Bulgaria is characterized by two climatic regions: a continental climate in the north and a Mediterranean climate in the south. The country’s Mediterranean climate tends to be hot and dry in the summers and cool in winters. The mountains that differentiate the northern and southern regions have a significant impact on the country’s temperature. The continental north tends to have higher variation in temperature and precipitation compared to the coastal regions. Approximately 50% of the territory (5.2 million ha) is land used for agricultural purposes. An estimated 29.5% of the area is equipped for irrigation. Forests cover 34% of the total area of the country.
The mean monthly temperature in the country ranges from -1℃ to 22 °C. Coldest temperatures are experienced in the northern winter months of December and January and warmest temperatures during northern hemisphere summer months of July and August. Over the past century, the region has experienced gradual warming while the intensity and length of heat waves has increased in the Mediterranean region. Monthly mean precipitation ranges from 40-71 mm and varies seasonally; May and June have the highest levels of precipitation while two periods (February and March, and August and September) have the lowest levels of precipitation. Precipitation has varied over the past century, with recent short-term increases in precipitation that have resulted in flooding.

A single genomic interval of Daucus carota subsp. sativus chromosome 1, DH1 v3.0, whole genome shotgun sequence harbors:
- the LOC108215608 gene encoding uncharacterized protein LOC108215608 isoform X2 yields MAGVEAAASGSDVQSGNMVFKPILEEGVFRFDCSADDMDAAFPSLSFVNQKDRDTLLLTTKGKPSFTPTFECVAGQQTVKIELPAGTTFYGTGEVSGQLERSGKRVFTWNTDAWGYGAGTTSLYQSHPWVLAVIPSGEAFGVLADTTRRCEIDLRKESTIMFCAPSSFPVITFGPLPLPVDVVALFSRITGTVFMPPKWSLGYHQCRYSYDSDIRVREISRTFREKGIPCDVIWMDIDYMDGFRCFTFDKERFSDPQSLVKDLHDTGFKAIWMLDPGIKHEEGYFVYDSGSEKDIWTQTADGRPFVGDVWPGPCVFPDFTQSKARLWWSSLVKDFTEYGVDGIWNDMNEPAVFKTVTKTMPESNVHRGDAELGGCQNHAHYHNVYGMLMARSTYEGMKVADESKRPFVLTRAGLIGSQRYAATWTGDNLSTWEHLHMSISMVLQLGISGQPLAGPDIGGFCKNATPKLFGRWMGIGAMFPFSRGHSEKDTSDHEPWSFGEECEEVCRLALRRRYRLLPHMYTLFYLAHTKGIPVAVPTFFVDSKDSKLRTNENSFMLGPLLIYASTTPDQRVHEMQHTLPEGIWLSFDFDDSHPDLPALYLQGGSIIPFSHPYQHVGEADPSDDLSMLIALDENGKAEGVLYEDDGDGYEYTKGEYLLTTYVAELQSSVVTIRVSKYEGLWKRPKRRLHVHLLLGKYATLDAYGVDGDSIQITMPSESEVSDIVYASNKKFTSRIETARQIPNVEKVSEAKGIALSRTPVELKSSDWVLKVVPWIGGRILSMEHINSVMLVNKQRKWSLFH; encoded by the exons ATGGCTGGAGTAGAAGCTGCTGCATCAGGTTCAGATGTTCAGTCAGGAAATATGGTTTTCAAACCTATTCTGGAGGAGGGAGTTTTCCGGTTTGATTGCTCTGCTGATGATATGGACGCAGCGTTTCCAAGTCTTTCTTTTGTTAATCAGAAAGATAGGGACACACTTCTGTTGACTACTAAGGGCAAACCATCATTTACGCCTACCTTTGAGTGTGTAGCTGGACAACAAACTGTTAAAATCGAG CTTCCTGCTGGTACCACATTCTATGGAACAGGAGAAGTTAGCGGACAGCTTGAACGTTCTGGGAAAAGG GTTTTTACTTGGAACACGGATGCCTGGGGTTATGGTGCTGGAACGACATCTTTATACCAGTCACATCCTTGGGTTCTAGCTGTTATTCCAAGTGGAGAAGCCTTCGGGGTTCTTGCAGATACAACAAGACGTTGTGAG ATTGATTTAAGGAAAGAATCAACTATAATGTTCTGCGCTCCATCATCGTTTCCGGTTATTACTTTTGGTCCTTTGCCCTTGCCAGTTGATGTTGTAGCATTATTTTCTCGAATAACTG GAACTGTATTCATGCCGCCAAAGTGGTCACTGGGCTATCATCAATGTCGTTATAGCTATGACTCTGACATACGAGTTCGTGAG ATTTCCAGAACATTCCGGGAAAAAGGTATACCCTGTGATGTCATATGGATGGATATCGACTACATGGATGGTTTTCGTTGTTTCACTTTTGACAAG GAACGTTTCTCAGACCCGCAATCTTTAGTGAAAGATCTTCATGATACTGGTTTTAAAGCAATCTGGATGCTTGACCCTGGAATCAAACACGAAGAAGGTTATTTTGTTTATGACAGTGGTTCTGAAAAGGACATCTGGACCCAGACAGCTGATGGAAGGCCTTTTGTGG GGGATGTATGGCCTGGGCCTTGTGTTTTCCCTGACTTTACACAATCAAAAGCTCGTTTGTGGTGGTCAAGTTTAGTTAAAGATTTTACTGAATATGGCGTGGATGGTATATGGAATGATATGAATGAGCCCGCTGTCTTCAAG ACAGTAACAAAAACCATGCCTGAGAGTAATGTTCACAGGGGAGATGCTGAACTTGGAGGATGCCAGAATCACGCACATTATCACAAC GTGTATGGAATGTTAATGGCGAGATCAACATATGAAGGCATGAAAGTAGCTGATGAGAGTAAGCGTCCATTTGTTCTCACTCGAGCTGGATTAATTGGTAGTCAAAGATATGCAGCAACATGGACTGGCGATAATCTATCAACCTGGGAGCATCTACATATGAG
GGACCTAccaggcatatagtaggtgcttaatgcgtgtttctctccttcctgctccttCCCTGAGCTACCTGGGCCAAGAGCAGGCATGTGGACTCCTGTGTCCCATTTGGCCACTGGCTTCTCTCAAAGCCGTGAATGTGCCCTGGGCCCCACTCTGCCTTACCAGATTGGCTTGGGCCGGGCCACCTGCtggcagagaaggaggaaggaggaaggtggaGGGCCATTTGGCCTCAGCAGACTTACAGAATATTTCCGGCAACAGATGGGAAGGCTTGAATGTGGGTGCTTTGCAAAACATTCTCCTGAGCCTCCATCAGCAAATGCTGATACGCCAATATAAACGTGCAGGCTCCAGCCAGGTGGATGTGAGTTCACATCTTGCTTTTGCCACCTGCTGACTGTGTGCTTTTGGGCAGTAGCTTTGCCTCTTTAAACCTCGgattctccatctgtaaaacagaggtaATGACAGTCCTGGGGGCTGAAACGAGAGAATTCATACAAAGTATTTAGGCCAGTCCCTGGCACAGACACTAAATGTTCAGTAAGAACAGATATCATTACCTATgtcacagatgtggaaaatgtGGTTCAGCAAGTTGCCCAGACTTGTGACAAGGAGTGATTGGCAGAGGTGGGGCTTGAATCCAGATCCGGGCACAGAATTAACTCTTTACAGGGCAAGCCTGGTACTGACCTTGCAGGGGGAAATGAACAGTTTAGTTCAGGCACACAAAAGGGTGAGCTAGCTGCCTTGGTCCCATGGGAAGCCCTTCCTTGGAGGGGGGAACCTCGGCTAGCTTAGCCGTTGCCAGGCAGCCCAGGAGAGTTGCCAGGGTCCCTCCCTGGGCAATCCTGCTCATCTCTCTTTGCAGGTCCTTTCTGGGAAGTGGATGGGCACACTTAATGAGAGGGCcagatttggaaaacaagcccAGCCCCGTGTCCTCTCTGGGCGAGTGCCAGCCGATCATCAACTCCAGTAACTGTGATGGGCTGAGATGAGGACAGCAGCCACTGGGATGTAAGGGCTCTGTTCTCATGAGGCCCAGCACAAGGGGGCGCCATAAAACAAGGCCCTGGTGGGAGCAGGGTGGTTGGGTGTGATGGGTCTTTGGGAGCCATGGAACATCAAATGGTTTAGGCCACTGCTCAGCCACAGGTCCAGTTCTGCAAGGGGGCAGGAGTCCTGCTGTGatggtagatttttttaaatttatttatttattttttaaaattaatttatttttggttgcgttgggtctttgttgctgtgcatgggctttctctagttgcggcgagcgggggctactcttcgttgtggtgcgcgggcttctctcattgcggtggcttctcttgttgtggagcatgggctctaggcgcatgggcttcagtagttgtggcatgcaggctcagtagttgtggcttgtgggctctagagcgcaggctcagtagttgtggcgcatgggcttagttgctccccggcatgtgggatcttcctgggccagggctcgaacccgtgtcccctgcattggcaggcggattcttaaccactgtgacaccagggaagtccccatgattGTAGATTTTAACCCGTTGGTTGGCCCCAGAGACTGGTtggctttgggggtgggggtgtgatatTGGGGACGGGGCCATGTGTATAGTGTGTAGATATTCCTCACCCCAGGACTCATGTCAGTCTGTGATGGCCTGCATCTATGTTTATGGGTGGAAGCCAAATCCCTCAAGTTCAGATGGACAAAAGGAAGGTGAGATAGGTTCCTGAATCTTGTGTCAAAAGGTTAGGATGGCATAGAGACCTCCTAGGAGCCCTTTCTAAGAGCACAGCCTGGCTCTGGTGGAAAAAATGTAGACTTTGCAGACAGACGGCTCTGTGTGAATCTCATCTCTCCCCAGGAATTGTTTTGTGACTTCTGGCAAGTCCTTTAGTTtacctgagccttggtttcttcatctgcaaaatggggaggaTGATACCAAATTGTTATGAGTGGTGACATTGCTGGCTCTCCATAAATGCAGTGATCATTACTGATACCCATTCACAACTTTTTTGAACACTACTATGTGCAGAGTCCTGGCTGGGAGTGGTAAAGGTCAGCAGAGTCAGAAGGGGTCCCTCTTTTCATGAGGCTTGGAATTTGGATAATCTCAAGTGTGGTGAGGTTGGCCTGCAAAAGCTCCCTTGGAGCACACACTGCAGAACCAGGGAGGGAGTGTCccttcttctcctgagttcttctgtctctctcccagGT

- Temperatures range from 15°C to 25°C, steadily increasing from March to June.
- Bulgaria has experienced a warming tendency over the past century, with a decreasing difference between maximum and minimum temperature.
- Average annual temperature consistently surpassed historical records of average temperature and has continued to hit record highs.
- Since the 1970s, a tendency towards warming was observed. 2014 recorded the highest temperature since 1901, with an average annual temperature of 12°C, which was 1.45 °C above average.
- Overall, winters for Bulgaria were milder in the second half of the 20th century with an increasing number of hot and dry spells.
- Dobrudzha in the northeast, the Black Sea coastal area, and parts of the Thracian Lowland usually receive less than 500 mm precipitation per year. The Thracian Lowland is often subject to summer droughts. High altitude areas, which receive the most precipitation amount in the country, can average over 1,000-1,100 mm per year.
- Changes in precipitation have been highly variable across the country.
- Increases in frequency of extreme rainfall and precipitation events, particularly the number of days with high precipitation (volume above 100 mm) have been observed.
- Snowy months have decreased, with a marked thinning in snow cover as well as changes in upper forest limit of deciduous forests and phonology.